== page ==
Morphosyntactic production and WM in aphasia (Fyndanis et al., 2018)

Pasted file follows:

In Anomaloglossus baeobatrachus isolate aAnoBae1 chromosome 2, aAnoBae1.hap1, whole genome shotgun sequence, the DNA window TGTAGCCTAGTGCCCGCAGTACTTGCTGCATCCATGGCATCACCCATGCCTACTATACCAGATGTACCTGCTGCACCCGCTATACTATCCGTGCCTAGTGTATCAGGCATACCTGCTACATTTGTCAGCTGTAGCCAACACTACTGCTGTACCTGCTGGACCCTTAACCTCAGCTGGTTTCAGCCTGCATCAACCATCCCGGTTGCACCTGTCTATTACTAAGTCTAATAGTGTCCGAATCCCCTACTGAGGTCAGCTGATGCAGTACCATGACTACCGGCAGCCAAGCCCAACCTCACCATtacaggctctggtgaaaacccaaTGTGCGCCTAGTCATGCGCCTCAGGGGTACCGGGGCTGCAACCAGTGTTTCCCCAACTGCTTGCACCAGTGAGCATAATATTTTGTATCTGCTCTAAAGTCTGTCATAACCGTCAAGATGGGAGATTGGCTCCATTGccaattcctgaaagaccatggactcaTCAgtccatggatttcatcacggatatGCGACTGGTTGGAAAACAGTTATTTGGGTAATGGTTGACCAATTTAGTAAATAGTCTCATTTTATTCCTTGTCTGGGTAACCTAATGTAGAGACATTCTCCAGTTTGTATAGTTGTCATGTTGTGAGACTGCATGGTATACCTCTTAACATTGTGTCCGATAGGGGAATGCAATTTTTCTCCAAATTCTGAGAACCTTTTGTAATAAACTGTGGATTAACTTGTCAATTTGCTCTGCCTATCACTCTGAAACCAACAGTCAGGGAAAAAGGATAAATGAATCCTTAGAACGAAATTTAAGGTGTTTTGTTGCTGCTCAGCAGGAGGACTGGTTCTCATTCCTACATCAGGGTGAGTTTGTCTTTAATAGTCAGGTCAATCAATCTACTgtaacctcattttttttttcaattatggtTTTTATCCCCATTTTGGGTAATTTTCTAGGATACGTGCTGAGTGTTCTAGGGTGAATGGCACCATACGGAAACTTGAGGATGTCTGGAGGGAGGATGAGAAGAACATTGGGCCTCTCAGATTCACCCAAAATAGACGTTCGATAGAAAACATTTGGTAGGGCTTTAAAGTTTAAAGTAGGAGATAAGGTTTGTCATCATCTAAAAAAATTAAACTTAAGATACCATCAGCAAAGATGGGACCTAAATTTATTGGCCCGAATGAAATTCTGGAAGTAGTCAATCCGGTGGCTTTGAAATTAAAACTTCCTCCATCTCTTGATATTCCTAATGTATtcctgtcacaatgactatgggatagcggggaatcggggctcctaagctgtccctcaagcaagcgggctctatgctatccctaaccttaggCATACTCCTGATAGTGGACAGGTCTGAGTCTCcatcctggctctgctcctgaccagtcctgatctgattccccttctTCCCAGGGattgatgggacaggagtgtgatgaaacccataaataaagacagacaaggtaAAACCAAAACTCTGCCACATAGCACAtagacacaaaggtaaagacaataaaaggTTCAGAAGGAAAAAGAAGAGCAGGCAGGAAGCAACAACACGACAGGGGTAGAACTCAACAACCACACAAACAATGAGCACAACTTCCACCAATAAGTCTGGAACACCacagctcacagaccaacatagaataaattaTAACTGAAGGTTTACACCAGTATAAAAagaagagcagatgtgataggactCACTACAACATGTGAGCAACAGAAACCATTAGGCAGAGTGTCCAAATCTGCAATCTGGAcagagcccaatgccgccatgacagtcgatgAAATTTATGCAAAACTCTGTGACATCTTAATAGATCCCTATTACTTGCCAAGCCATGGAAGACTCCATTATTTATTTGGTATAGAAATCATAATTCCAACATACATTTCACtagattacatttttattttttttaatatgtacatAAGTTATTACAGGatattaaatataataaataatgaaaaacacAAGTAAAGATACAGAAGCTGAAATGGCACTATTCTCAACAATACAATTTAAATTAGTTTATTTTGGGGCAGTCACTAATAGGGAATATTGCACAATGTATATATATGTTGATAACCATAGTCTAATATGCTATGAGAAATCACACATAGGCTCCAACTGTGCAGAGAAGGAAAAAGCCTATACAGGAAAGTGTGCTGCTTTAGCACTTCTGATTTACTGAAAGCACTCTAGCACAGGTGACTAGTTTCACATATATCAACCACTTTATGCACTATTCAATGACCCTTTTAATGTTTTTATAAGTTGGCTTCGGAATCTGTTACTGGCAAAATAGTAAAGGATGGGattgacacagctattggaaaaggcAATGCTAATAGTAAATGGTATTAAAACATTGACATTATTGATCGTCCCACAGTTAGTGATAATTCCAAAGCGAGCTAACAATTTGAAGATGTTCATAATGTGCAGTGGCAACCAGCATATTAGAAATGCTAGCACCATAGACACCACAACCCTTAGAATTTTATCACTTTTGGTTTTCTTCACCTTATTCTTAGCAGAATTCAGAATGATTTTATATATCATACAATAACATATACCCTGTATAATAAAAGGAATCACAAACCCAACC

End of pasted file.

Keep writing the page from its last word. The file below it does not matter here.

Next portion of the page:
<div><b>Purpose:</b> The present work investigated whether verbal working memory (WM) affects morphosyntactic production in configurations that do not involve or favor similarity-based interference and whether WM interacts with verb-related morphosyntactic categories and/or cue–target distance (locality). It also explored whether the findings related to the questions above lend support to a recent account of agrammatic morphosyntactic production: Interpretable Features’ Impairment Hypothesis (Fyndanis, Varlokosta, & Tsapkini, 2012).</div><div><b>Method: </b>A sentence completion task testing production of subject–verb agreement, tense/time reference, and aspect in local and nonlocal conditions and two verbal WM tasks were administered to 8 Greek-speaking persons with agrammatic aphasia (PWA) and 103 healthy participants.</div><div><b>Results: </b>The 3 morphosyntactic categories dissociated in both groups (agreement > tense > aspect). A significant interaction emerged in both groups between the 3 morphosyntactic categories and WM. There was no main effect of locality in either of the 2 groups. At the individual level, all 8 PWA exhibited dissociations between agreement, tense, and aspect, and effects of locality were contradictory.</div><div><b>Conclusions: </b>Results suggest that individuals with WM limitations (both PWA and healthy older speakers) show dissociations between the production of verb-related morphosyntactic categories. WM affects performance shaping the pattern of morphosyntactic production (in Greek: subject–verb agreement > tense > aspect). The absence of an effect of locality suggests that executive capacities tapped by WM tasks are involved in morphosyntactic processing of demanding categories even when the cue is adjacent to the target. Results are consistent with the Interpretable Features’ Impairment Hypothesis (Fyndanis et al., 2012).</div><div><b><br></b></div><div><b>Supplemental Material S1.</b> Rating scale profile of speech characteristics. </div><div><b><br></b></div><div><b>Supplemental Material S2.</b> Residuals model on Dataset 1; fitted against observed model on Dataset 1. </div><div><br></div><div><b>Supplemental Material S3. </b>Dataset 1: Working memory (WM) capacity partial residuals. </div><div><br></div><div><b>Supplemental Material S4.</b> Residuals model on Dataset 2; fitted against observed model on Dataset 2. </div><div><br></div><div><b>Supplemental Material S5.</b> Dataset 2: Working memory (WM) capacity partial residuals. </div><div><br></div><div><b>Supplemental Material S6. </b>Dataset 2: Age partial residuals. </div><div><b><br></b></div><div><b>Supplemental Material S7. </b>Individual performance (correct) of healthy participants on subject–verb agreement, tense, and aspect (with local and nonlocal conditions collapsed).</div><div><br></div><div>Fyndanis, V., Arcara, G., Christidou, P., & Caplan, D. (2018). Morphosyntactic production and verbal working memory: Evidence from Greek aphasia and healthy aging. <i>Journal of Speech, Language, and Hearing Research, 61,</i> 1171–1187. https://doi.org/10.1044/2018_JSLHR-L-17-0103</div>